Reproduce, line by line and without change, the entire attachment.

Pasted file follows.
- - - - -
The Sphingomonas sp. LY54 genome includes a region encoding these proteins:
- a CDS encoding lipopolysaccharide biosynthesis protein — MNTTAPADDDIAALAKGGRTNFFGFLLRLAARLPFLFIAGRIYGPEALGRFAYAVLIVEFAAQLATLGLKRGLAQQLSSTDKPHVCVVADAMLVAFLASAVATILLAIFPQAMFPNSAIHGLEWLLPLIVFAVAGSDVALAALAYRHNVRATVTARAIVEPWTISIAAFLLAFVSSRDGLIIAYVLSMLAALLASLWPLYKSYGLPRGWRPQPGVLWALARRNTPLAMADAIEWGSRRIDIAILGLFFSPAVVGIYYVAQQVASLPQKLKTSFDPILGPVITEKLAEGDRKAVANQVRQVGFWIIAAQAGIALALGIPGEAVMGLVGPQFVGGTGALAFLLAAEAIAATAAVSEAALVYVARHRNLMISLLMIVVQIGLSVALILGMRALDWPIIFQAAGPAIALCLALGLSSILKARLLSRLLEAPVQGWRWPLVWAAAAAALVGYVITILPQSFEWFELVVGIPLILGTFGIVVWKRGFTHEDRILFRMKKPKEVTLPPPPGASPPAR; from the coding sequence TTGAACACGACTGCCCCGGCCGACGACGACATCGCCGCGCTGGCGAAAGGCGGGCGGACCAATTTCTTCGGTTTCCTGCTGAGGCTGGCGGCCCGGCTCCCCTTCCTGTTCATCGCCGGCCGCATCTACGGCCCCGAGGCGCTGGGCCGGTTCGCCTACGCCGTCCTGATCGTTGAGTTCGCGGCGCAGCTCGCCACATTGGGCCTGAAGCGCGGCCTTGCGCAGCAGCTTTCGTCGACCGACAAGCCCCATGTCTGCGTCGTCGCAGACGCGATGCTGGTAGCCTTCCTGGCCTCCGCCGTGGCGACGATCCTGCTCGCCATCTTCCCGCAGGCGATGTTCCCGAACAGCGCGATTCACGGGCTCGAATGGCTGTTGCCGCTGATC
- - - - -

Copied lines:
The Sphingomonas sp. LY54 genome includes a region encoding these proteins:
- a CDS encoding lipopolysaccharide biosynthesis protein — MNTTAPADDDIAALAKGGRTNFFGFLLRLAARLPFLFIAGRIYGPEALGRFAYAVLIVEFAAQLATLGLKRGLAQQLSSTDKPHVCVVADAMLVAFLASAVATILLAIFPQAMFPNSAIHGLEWLLPLIVFAVAGSDVALAALAYRHNVRATVTARAIVEPWTISIAAFLLAFVSSRDGLIIAYVLSMLAALLASLWPLYKSYGLPRGWRPQPGVLWALARRNTPLAMADAIEWGSRRIDIAILGLFFSPAVVGIYYVAQQVASLPQKLKTSFDPILGPVITEKLAEGDRKAVANQVRQVGFWIIAAQAGIALALGIPGEAVMGLVGPQFVGGTGALAFLLAAEAIAATAAVSEAALVYVARHRNLMISLLMIVVQIGLSVALILGMRALDWPIIFQAAGPAIALCLALGLSSILKARLLSRLLEAPVQGWRWPLVWAAAAAALVGYVITILPQSFEWFELVVGIPLILGTFGIVVWKRGFTHEDRILFRMKKPKEVTLPPPPGASPPAR; from the coding sequence TTGAACACGACTGCCCCGGCCGACGACGACATCGCCGCGCTGGCGAAAGGCGGGCGGACCAATTTCTTCGGTTTCCTGCTGAGGCTGGCGGCCCGGCTCCCCTTCCTGTTCATCGCCGGCCGCATCTACGGCCCCGAGGCGCTGGGCCGGTTCGCCTACGCCGTCCTGATCGTTGAGTTCGCGGCGCAGCTCGCCACATTGGGCCTGAAGCGCGGCCTTGCGCAGCAGCTTTCGTCGACCGACAAGCCCCATGTCTGCGTCGTCGCAGACGCGATGCTGGTAGCCTTCCTGGCCTCCGCCGTGGCGACGATCCTGCTCGCCATCTTCCCGCAGGCGATGTTCCCGAACAGCGCGATTCACGGGCTCGAATGGCTGTTGCCGCTGATC